On 21 February 1843, JS delivered a one-hour discourse at the construction site in , Illinois, regarding the urgency of completing the temple and the , both of which the Latter-day Saints were building in accordance with a January 1841 revelation. According to , thousands had gathered at the temple site in the morning for the purpose “of Advancing the cause of the Nauvoo House & other mattrs.” , a trustee of the , addressed the gathering, followed by , whom JS had appointed to be the architect of the Nauvoo House. During his comments, Woodworth stated that there was “not that public spirit here as in other cities.” To support his claims, he referenced the laborers on the Nauvoo House who were constantly asking for their pay and for food. Hoping to deescalate the complaints, he asked the laborers to continue working on the house and to be patient as they waited to receive compensation for their labor. He then stated that, like the workers, he had eaten “dry Johncake & cold water” and had shared whatever he had with the workers. For those who continued to complain, Woodworth hoped that they would “get their pay & run away.” Emphasizing the importance of the temple and Nauvoo House building projects, he told the community that if the two buildings were not finished, “you must run—away,” suggesting that those who did not contribute to the buildings ought to vacate the city.
When JS arose to speak, he endorsed what had said and then offered his own remarks on the subject. He reiterated the importance of the , explaining that he considered it just as sacred as the . The 19 January 1841 revelation commanding the construction of the temple made clear that the house, like the temple, “shall be holy.” On 2 October 1841, JS further demonstrated the importance of the Nauvoo House when he deposited the original manuscript of the Book of Mormon, along with several other sacred writings, in the building’s cornerstone.
During the discourse, JS expressed displeasure with those who withheld resources from the construction of the in order to aggrandize themselves at the expense of others, singling out in his criticism. JS and Foster had disputed over various matters during the preceding months, and Foster had publicly supported someone other than JS for mayor. At his inauguration, JS accused Foster of having taken “an active part in electioneering for the written opposition ticket. & obstructing the passage to the polls.” In his 21 February discourse, JS voiced irritation that Foster had recently signed a petition to replace as ’s postmaster with , who was not a member. Shortly before JS ended his discourse, Foster interjected by refuting some of JS’s criticisms, and JS apparently accepted most of his refutations.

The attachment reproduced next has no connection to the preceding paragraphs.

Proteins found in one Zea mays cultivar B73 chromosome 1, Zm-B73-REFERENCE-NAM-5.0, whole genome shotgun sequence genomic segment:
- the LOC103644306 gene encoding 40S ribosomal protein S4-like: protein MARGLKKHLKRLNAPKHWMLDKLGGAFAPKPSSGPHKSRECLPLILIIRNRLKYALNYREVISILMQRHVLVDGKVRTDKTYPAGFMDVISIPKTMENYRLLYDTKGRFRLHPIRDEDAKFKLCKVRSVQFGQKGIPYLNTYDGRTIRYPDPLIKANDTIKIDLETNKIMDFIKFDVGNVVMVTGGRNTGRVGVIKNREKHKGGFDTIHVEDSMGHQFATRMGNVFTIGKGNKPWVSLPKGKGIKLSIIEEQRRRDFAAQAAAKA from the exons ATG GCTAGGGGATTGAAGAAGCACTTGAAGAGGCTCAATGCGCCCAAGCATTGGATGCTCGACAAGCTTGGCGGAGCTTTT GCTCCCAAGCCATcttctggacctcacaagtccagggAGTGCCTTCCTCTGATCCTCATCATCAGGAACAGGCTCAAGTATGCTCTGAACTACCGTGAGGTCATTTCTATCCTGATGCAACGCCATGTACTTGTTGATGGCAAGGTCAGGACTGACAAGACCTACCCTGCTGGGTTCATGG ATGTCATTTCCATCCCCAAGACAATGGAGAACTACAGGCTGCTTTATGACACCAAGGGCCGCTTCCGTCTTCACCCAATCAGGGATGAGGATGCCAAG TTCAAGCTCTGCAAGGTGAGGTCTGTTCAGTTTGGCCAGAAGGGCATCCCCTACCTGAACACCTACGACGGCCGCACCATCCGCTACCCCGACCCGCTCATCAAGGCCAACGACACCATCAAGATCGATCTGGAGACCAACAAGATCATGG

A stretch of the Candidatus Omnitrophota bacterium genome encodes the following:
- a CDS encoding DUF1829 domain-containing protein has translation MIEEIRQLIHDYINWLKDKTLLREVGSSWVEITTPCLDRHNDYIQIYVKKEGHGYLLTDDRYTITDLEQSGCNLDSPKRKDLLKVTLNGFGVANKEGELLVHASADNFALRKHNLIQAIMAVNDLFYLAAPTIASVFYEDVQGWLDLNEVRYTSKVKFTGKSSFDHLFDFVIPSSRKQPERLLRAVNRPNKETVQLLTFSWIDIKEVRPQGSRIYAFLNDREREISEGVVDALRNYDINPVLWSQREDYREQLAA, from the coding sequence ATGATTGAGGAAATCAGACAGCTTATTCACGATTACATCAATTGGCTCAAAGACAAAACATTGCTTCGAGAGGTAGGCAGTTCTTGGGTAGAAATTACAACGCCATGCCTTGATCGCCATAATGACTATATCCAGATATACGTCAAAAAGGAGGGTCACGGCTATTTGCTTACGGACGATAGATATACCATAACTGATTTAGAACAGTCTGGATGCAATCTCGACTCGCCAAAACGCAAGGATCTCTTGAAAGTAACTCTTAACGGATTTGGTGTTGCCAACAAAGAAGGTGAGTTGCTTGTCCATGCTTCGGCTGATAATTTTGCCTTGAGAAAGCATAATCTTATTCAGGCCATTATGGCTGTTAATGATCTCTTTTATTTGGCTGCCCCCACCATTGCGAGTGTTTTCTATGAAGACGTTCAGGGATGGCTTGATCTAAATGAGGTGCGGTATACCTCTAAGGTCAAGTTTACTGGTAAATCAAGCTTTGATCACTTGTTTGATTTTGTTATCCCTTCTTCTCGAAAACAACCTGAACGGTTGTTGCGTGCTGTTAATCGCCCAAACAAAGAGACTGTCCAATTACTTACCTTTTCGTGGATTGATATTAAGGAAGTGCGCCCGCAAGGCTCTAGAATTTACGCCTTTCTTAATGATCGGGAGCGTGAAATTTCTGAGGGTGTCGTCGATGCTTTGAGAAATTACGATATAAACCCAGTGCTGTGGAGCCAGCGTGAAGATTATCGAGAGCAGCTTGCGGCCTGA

briefly mentioned the discourse in his diary, stating that JS’s remarks “were plain & pointed.” created a much more detailed account of the discourse, which he recorded in JS’s journal. In preparing JS’s history, Richards later inscribed a copy of the sermon in his rough draft notes. This later version provided additional information that helped to explain some of the enigmatic statements in the journal. Richards’s original version in JS’s journal is featured here.
Foster acknowledged that some of JS’s accusations against him were true. At the same time, he noted his contributions to the Nauvoo House and the NauvooRelief Society as well as to the construction of JS’s own house. Foster suggested that his business dealings allowed him to contribute to the public good in Nauvoo. He also acknowledged signing the petition requesting that William Rollosson be made the postmaster but said that he had done so without knowing about the earlier efforts to make JS the postmaster. As indicated by his subsequent remarks at the end of the sermon, JS apparently felt satisfied with Foster’s reply. (Woodruff, Journal, 21 Feb. 1843; JS, Journal, 21 Feb. 1843.)
Woodruff, Wilford. Journals, 1833–1898. Wilford Woodruff, Journals and Papers, 1828–1898. CHL. MS 1352.
I want all men to feel for me. when I have shook the bush— & bore the burdn and if they do not—, I speak in authority
in the name the Lord <god> he shall be damnd,— people on the flats are aggrandiz[i]ng themselves. by the .
who laid the foundation of the Temple. Bro Joseph in the name of the Lord. not for his aggrandizement but for the good of the whole
Our speculators say our poor folk on the flat are down & keep them down. How the cheats this man & that man— say the speculators. they are fools ought to hide their heads in a hollow punkin & never take it out.— [p. ]
In preparation for the laying of the cornerstones for the Nauvootemple, Alpheus Cutler, Reynolds Cahoon, and others “laid out the foundation of the building” during February 1841. On 6 April 1841, JS oversaw the laying of the temple cornerstones. After the first cornerstone was laid on the southeast corner, he pronounced a benediction. (Clayton, History of the Nauvoo Temple, 5; Robert B. Thompson, “Laying the Corner Stone of the Temple,” Times and Seasons, 15 Apr. 1841, 2:380–383; Benediction, 6 Apr. 1841.)
Clayton, William. History of the Nauvoo Temple, ca. 1845. CHL. MS 3365.
Times and Seasons. Commerce/Nauvoo, IL. Nov. 1839–Feb. 1846.